Le global warming as well as theprogressive depletion of fossil and mineral resources are indisputable realities today. These phenomena presage a lasting change in our lifestyles, particularly on the economic level.
In this context of “ecological transition”, the place of digital technology is up for debate. Indeed, if the emissions associated with digital technology may seem low today, between 2% and 4% of global greenhouse gas emissions, they follow uninterrupted growth that is unsustainable over the long term.
Two models of thought fuel research in computer science for several years. The first, well summarized in the terms “Green-by-IT”, believes that digital technology can help us decouple economic growth from its environmental impact. This is the idea behind digital transition policies. The second, which is often called “Green IT”, states that thewe can reduce the environmental impact of digital technology itself. But these approaches are insufficient given the magnitude of the issues, because they overlook the “societal” impacts of digital technology.
Indeed, digital technologies make possible, organize and govern whole sections of our lifestyles, while generating considerable unpremeditated effects, from the world of work – with the appearance of shadow workers, flesh-and-blood humans who validate all content on video platforms – right down to culture, with streaming platforms completely changing the economic model the music or film industry; but also health, with shared medical data and records and all the associated privacy issues.
It is now a whole digital imagination that imposes itself on us, making it pass to the general public as immaterial, immediate, neutral and absolutely necessary.
Taking into account the societal and environmental impacts of digital technology should allow us to get out of this imaginary articulated to the consumer society, to question its uses and, in the end, to define a truly frugal IT, which allows us to meet the expectations of the society, while remaining within planetary boundaries and beyond “social floors” which we would like to see the entire population of the world benefit from.
The blind spots of this digital which “dematerializes”
Le “Green-by-IT” refers to the idea that IT contributes to the ecological transition, by optimizing existing socio-technical systems. For example, many organizations “dematerialize” their procedures and documents, which has the supposed virtue, among others, of reducing paper consumption.
This vision has several blind spots. The most important, in our opinion, concerns the pollution generated by digital technology in the manufacturing, use or recycling phase, which are still largely unknown and underestimated by the general public. The digital takes on a fantasized "own" character, even in the common vocabulary used to describe it: for example, the term "cloud" suggests something relatively harmless, far from being materiality of its physical realization.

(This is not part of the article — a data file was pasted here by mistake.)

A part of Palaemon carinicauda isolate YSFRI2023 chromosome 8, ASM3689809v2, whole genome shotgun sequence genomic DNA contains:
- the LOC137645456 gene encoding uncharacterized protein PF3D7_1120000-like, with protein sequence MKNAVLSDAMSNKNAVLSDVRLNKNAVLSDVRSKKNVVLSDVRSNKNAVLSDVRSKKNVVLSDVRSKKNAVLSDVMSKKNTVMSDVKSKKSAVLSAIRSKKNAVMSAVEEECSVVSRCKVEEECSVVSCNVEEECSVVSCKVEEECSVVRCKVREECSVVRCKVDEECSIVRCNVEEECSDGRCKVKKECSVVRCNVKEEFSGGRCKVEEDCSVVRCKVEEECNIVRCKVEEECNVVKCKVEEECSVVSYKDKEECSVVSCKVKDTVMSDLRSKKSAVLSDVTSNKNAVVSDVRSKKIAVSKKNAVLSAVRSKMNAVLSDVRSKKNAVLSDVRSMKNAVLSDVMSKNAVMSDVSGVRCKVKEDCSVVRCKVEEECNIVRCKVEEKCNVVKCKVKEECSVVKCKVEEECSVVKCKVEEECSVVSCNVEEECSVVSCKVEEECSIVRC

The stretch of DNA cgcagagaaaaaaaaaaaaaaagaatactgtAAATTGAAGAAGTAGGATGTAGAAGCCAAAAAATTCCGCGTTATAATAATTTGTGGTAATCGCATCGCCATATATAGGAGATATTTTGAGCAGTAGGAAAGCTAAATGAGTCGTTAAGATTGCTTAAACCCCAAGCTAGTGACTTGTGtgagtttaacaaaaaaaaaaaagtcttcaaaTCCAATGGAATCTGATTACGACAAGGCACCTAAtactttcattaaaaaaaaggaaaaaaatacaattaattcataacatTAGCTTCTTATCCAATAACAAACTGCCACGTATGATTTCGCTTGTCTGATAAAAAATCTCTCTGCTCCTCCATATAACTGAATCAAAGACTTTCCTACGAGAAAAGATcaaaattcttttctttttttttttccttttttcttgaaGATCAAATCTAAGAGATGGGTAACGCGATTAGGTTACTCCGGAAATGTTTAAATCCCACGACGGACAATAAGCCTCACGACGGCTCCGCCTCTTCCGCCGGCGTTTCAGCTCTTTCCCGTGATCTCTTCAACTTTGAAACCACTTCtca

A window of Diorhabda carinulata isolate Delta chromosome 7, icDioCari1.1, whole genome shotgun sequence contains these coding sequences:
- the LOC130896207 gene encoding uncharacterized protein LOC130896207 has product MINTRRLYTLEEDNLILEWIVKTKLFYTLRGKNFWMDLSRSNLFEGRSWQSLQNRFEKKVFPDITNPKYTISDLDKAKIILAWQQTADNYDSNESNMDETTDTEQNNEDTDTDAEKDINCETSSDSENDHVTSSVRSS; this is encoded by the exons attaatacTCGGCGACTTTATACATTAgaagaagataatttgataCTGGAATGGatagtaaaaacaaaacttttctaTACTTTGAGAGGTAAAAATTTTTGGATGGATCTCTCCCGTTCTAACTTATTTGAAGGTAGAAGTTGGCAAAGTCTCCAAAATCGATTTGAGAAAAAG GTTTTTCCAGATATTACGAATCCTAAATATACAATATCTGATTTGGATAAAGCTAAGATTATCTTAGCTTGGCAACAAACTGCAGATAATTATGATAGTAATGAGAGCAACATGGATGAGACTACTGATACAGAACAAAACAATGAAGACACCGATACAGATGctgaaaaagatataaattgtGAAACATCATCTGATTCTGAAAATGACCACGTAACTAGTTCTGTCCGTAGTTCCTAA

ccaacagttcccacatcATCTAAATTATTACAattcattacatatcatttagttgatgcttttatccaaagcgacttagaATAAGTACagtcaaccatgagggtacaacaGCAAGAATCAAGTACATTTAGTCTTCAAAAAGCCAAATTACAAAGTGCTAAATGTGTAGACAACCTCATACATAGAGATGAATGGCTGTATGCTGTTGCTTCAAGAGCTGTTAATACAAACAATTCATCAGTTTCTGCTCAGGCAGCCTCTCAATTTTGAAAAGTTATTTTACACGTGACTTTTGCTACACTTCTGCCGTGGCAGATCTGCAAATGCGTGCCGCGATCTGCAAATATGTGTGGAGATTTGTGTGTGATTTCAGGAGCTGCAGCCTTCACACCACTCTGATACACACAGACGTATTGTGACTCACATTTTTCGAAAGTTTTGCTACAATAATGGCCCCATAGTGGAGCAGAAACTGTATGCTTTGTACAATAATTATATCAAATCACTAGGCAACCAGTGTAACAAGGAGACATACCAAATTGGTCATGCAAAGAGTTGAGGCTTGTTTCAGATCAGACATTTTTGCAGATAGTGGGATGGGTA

A more “green” digital?
Le “Green IT” is interested in the environmental impacts of computer systems and develops optimizations aimed at a form of ecological, or at least energy, efficiency.
Its methods take into account the different phases of the life cycle of digital objects: manufacture or construction, phase of use and end of life, whether it is a question of their possible recycling or their reuse.
This concern to do better for such an application or such a computer brick is of course important. However, these activities often underestimate the "rebound" effect they cause. This effect, now well understood in economics and social sciences, makes it possible to describe how an increase in the energy efficiency of a system can very often lead to an increase in overall energy consumption ; whether it is that of the initial system (direct rebound effect) or even that of a broader socio-economic sector (indirect rebound effect).
How digital technologies are imposing themselves on society
By focusing on specific industries or technologies, Green-IT and Green-by-IT approaches ignore how digital is disrupting society on a larger scale.
By way of example, we can think of the deployment of 5G, which has recently sparked wide debate on its environmental impacts, fueled by citizen concerns as well as economic issues on the side of the operators.
Between real or imagined needs on the side of users and economic necessity on the side of digital technology providers, how do technological objects emerge?